Wherein the author speculates about the future of conceptual art in the name of the Christie’s, the Charles Saatchi, the Holy Sotheby’s, Steve Wynn.
Tanner Bartholomew, fruit bruise remover at Ivor’s Cakes and Ices, begins collecting buckets filled with slices of rotted banana, apple, peach, mango, pear and watermelon in clear plastic containers in his parents’ shed. He leaves the door unlatched and the containers half-covered to attract fruit flies for breeding.
After three days, Tanner enters the shed wearing a pair of raincoats cut up and stapled together into a hazmat suit. He breathes with an air tank he traded at a pawn shop for a gold ring his mother never wears and he hopes she won’t remember owning. He soaked the mouthpiece in alcohol overnight to ward off disease. To harvest the flies, Tanner quickly snaps the container lids shut and pokes small holes in each through which he pours a quarter cup of chloroform.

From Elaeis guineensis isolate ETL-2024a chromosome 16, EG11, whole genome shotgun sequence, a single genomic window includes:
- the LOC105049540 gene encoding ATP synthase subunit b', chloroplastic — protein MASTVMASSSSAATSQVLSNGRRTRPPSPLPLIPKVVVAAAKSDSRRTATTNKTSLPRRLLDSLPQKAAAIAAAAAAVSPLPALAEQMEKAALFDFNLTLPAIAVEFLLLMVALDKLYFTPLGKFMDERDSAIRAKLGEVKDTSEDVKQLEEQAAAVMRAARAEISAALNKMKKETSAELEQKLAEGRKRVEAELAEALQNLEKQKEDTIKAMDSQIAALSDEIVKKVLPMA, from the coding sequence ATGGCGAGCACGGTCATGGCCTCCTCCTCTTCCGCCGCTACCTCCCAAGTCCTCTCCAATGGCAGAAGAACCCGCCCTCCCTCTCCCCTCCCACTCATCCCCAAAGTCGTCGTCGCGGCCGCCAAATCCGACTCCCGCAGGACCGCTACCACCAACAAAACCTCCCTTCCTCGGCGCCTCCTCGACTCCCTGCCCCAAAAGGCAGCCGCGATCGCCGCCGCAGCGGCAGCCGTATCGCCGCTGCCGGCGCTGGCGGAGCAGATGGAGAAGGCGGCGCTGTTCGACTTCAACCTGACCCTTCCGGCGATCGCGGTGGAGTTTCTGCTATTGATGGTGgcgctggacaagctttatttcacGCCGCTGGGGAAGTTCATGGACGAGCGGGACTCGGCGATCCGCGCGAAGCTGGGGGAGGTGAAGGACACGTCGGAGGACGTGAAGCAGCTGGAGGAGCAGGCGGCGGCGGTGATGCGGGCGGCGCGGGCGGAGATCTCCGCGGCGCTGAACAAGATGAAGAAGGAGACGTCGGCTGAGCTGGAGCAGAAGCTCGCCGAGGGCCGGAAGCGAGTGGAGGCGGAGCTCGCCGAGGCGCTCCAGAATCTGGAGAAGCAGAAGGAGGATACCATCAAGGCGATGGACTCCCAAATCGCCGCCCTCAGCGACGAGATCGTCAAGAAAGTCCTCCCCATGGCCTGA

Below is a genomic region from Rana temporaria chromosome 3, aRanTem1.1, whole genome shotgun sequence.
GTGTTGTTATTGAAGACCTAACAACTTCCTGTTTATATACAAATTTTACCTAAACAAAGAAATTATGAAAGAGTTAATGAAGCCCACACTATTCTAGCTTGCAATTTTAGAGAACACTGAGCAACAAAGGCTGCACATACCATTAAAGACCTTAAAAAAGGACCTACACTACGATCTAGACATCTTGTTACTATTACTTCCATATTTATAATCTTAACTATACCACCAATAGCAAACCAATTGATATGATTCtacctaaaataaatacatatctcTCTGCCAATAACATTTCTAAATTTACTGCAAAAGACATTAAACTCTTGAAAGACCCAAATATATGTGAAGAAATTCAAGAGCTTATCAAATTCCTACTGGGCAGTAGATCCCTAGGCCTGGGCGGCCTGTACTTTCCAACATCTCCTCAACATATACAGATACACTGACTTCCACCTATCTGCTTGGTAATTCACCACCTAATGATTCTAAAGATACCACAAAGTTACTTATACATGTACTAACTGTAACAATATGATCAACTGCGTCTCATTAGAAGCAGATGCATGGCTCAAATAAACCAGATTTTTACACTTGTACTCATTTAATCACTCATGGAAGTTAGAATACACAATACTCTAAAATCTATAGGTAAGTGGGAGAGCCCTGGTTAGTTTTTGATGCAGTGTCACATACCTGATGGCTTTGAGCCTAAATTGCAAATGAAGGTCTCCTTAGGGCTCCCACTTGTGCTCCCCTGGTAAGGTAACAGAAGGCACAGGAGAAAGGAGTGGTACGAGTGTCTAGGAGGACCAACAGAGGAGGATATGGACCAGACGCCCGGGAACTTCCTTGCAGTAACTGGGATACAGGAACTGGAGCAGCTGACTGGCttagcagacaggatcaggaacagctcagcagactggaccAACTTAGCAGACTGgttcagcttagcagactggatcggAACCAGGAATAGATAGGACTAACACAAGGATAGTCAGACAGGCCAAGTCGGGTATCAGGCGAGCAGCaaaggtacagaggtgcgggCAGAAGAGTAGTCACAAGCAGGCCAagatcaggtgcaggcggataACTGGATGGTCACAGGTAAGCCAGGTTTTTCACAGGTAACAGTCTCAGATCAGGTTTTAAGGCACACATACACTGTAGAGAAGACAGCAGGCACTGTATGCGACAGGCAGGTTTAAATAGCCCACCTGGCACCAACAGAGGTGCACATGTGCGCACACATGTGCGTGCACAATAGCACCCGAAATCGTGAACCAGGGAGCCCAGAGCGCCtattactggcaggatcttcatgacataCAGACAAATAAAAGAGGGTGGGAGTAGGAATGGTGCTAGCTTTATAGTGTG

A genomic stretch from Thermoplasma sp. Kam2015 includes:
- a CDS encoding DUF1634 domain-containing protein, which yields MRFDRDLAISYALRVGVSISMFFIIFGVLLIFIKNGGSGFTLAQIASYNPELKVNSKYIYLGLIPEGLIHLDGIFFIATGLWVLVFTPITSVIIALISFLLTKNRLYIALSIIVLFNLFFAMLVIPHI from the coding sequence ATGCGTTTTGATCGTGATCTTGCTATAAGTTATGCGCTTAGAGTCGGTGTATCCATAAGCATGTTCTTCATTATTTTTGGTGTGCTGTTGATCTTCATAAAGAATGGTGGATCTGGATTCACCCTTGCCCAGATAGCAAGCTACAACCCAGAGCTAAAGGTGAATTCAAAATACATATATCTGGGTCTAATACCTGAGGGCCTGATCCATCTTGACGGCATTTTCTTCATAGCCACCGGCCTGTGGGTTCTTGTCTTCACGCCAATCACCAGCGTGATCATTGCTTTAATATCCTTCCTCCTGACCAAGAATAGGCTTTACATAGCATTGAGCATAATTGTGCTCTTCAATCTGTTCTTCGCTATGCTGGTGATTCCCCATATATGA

Five minutes pass.
He bags the cleanest specimens and vacuum seals them, shipping them express to Damien Hirst‘s studio in Baja, Mexico, to be incorporated into his next round of paintings. Tanner includes an invoice in the package for $675000 dollars.